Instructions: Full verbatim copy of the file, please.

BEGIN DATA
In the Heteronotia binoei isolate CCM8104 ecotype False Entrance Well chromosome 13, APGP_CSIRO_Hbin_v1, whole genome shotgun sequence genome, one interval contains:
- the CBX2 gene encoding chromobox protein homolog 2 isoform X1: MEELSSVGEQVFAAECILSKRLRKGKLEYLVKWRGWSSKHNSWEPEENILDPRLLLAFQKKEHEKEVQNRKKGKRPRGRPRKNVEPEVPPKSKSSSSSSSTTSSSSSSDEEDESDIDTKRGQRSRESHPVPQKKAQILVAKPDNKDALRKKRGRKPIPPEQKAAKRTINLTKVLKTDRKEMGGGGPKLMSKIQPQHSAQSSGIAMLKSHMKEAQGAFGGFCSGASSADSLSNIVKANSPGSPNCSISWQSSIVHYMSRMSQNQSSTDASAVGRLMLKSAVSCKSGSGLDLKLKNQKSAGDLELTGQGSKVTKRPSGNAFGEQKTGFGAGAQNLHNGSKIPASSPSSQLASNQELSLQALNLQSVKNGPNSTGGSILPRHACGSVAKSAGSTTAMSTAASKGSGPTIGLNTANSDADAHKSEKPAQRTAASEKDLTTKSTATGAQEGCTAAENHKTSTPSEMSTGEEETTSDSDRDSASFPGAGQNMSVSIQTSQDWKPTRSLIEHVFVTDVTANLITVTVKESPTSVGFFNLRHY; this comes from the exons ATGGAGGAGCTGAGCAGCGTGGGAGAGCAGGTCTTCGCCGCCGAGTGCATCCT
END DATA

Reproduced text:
In the Heteronotia binoei isolate CCM8104 ecotype False Entrance Well chromosome 13, APGP_CSIRO_Hbin_v1, whole genome shotgun sequence genome, one interval contains:
- the CBX2 gene encoding chromobox protein homolog 2 isoform X1: MEELSSVGEQVFAAECILSKRLRKGKLEYLVKWRGWSSKHNSWEPEENILDPRLLLAFQKKEHEKEVQNRKKGKRPRGRPRKNVEPEVPPKSKSSSSSSSTTSSSSSSDEEDESDIDTKRGQRSRESHPVPQKKAQILVAKPDNKDALRKKRGRKPIPPEQKAAKRTINLTKVLKTDRKEMGGGGPKLMSKIQPQHSAQSSGIAMLKSHMKEAQGAFGGFCSGASSADSLSNIVKANSPGSPNCSISWQSSIVHYMSRMSQNQSSTDASAVGRLMLKSAVSCKSGSGLDLKLKNQKSAGDLELTGQGSKVTKRPSGNAFGEQKTGFGAGAQNLHNGSKIPASSPSSQLASNQELSLQALNLQSVKNGPNSTGGSILPRHACGSVAKSAGSTTAMSTAASKGSGPTIGLNTANSDADAHKSEKPAQRTAASEKDLTTKSTATGAQEGCTAAENHKTSTPSEMSTGEEETTSDSDRDSASFPGAGQNMSVSIQTSQDWKPTRSLIEHVFVTDVTANLITVTVKESPTSVGFFNLRHY; this comes from the exons ATGGAGGAGCTGAGCAGCGTGGGAGAGCAGGTCTTCGCCGCCGAGTGCATCCT